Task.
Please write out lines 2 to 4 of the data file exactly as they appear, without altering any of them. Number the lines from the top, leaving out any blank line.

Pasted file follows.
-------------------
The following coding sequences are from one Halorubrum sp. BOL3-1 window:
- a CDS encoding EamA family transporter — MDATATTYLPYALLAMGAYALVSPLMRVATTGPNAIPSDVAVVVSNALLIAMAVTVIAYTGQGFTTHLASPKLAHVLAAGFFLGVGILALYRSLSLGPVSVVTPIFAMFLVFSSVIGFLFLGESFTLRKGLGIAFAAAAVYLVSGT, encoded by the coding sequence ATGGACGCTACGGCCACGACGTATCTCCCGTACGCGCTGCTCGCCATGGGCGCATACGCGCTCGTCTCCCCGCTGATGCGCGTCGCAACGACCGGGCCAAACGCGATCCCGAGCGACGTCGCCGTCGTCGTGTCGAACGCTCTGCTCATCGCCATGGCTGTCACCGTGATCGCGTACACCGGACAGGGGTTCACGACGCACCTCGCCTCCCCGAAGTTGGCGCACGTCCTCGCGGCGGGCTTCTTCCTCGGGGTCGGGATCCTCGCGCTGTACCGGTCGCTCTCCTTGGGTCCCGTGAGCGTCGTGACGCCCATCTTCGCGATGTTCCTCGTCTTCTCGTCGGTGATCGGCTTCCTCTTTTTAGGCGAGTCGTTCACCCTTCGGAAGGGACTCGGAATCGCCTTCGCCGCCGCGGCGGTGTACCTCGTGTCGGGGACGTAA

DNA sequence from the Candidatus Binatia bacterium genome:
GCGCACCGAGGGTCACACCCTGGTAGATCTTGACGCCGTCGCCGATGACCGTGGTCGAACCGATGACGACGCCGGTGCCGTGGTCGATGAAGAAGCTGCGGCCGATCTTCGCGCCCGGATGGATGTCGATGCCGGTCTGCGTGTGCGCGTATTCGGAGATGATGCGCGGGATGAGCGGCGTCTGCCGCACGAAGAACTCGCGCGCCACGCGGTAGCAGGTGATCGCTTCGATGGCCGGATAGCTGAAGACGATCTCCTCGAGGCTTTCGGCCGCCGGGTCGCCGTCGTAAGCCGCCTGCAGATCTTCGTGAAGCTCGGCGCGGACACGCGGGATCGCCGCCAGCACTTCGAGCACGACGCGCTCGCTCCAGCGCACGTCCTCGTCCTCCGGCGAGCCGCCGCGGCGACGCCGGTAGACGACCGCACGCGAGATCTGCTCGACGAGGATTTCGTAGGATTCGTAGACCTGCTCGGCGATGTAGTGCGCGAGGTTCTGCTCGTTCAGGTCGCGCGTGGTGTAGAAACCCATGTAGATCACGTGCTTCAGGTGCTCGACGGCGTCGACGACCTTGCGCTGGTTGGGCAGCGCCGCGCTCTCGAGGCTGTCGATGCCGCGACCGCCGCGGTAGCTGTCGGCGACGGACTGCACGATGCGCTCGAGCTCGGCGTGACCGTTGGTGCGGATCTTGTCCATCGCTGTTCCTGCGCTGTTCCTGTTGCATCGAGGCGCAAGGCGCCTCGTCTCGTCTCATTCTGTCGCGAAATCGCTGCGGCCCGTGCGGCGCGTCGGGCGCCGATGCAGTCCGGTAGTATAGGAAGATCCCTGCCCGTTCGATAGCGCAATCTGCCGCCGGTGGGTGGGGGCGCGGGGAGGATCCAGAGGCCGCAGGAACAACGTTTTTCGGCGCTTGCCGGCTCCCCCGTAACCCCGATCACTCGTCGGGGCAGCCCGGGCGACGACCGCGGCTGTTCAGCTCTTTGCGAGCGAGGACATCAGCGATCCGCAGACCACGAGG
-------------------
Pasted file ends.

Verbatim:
- a CDS encoding EamA family transporter — MDATATTYLPYALLAMGAYALVSPLMRVATTGPNAIPSDVAVVVSNALLIAMAVTVIAYTGQGFTTHLASPKLAHVLAAGFFLGVGILALYRSLSLGPVSVVTPIFAMFLVFSSVIGFLFLGESFTLRKGLGIAFAAAAVYLVSGT, encoded by the coding sequence ATGGACGCTACGGCCACGACGTATCTCCCGTACGCGCTGCTCGCCATGGGCGCATACGCGCTCGTCTCCCCGCTGATGCGCGTCGCAACGACCGGGCCAAACGCGATCCCGAGCGACGTCGCCGTCGTCGTGTCGAACGCTCTGCTCATCGCCATGGCTGTCACCGTGATCGCGTACACCGGACAGGGGTTCACGACGCACCTCGCCTCCCCGAAGTTGGCGCACGTCCTCGCGGCGGGCTTCTTCCTCGGGGTCGGGATCCTCGCGCTGTACCGGTCGCTCTCCTTGGGTCCCGTGAGCGTCGTGACGCCCATCTTCGCGATGTTCCTCGTCTTCTCGTCGGTGATCGGCTTCCTCTTTTTAGGCGAGTCGTTCACCCTTCGGAAGGGACTCGGAATCGCCTTCGCCGCCGCGGCGGTGTACCTCGTGTCGGGGACGTAA

DNA sequence from the Candidatus Binatia bacterium genome:
GCGCACCGAGGGTCACACCCTGGTAGATCTTGACGCCGTCGCCGATGACCGTGGTCGAACCGATGACGACGCCGGTGCCGTGGTCGATGAAGAAGCTGCGGCCGATCTTCGCGCCCGGATGGATGTCGATGCCGGTCTGCGTGTGCGCGTATTCGGAGATGATGCGCGGGATGAGCGGCGTCTGCCGCACGAAGAACTCGCGCGCCACGCGGTAGCAGGTGATCGCTTCGATGGCCGGATAGCTGAAGACGATCTCCTCGAGGCTTTCGGCCGCCGGGTCGCCGTCGTAAGCCGCCTGCAGATCTTCGTGAAGCTCGGCGCGGACACGCGGGATCGCCGCCAGCACTTCGAGCACGACGCGCTCGCTCCAGCGCACGTCCTCGTCCTCCGGCGAGCCGCCGCGGCGACGCCGGTAGACGACCGCACGCGAGATCTGCTCGACGAGGATTTCGTAGGATTCGTAGACCTGCTCGGCGATGTAGTGCGCGAGGTTCTGCTCGTTCAGGTCGCGCGTGGTGTAGAAACCCATGTAGATCACGTGCTTCAGGTGCTCGACGGCGTCGACGACCTTGCGCTGGTTGGGCAGCGCCGCGCTCTCGAGGCTGTCGATGCCGCGACCGCCGCGGTAGCTGTCGGCGACGGACTGCACGATGCGCTCGAGCTCGGCGTGACCGTTGGTGCGGATCTTGTCCATCGCTGTTCCTGCGCTGTTCCTGTTGCATCGAGGCGCAAGGCGCCTCGTCTCGTCTCATTCTGTCGCGAAATCGCTGCGGCCCGTGCGGCGCGTCGGGCGCCGATGCAGTCCGGTAGTATAGGAAGATCCCTGCCCGTTCGATAGCGCAATCTGCCGCCGGTGGGTGGGGGCGCGGGGAGGATCCAGAGGCCGCAGGAACAACGTTTTTCGGCGCTTGCCGGCTCCCCCGTAACCCCGATCACTCGTCGGGGCAGCCCGGGCGACGACCGCGGCTGTTCAGCTCTTTGCGAGCGAGGACATCAGCGATCCGCAGACCACGAGG